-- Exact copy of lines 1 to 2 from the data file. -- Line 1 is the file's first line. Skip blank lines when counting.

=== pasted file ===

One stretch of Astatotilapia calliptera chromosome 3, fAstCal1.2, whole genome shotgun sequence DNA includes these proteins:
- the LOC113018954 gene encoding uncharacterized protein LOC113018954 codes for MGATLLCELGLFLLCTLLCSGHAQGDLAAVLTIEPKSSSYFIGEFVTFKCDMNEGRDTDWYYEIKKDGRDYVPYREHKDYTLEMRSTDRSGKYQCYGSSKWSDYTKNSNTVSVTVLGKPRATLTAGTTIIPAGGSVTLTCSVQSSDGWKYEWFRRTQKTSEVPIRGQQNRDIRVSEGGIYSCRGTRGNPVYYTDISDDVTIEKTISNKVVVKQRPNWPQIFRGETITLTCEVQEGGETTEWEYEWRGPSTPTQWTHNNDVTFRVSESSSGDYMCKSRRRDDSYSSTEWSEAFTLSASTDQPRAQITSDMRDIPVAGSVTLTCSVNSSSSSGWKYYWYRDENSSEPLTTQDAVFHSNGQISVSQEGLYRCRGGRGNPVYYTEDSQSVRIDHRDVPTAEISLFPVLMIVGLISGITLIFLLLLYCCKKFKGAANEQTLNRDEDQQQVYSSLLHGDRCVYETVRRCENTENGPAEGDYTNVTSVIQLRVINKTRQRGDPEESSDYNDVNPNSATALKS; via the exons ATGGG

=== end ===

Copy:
One stretch of Astatotilapia calliptera chromosome 3, fAstCal1.2, whole genome shotgun sequence DNA includes these proteins:
- the LOC113018954 gene encoding uncharacterized protein LOC113018954 codes for MGATLLCELGLFLLCTLLCSGHAQGDLAAVLTIEPKSSSYFIGEFVTFKCDMNEGRDTDWYYEIKKDGRDYVPYREHKDYTLEMRSTDRSGKYQCYGSSKWSDYTKNSNTVSVTVLGKPRATLTAGTTIIPAGGSVTLTCSVQSSDGWKYEWFRRTQKTSEVPIRGQQNRDIRVSEGGIYSCRGTRGNPVYYTDISDDVTIEKTISNKVVVKQRPNWPQIFRGETITLTCEVQEGGETTEWEYEWRGPSTPTQWTHNNDVTFRVSESSSGDYMCKSRRRDDSYSSTEWSEAFTLSASTDQPRAQITSDMRDIPVAGSVTLTCSVNSSSSSGWKYYWYRDENSSEPLTTQDAVFHSNGQISVSQEGLYRCRGGRGNPVYYTEDSQSVRIDHRDVPTAEISLFPVLMIVGLISGITLIFLLLLYCCKKFKGAANEQTLNRDEDQQQVYSSLLHGDRCVYETVRRCENTENGPAEGDYTNVTSVIQLRVINKTRQRGDPEESSDYNDVNPNSATALKS; via the exons ATGGG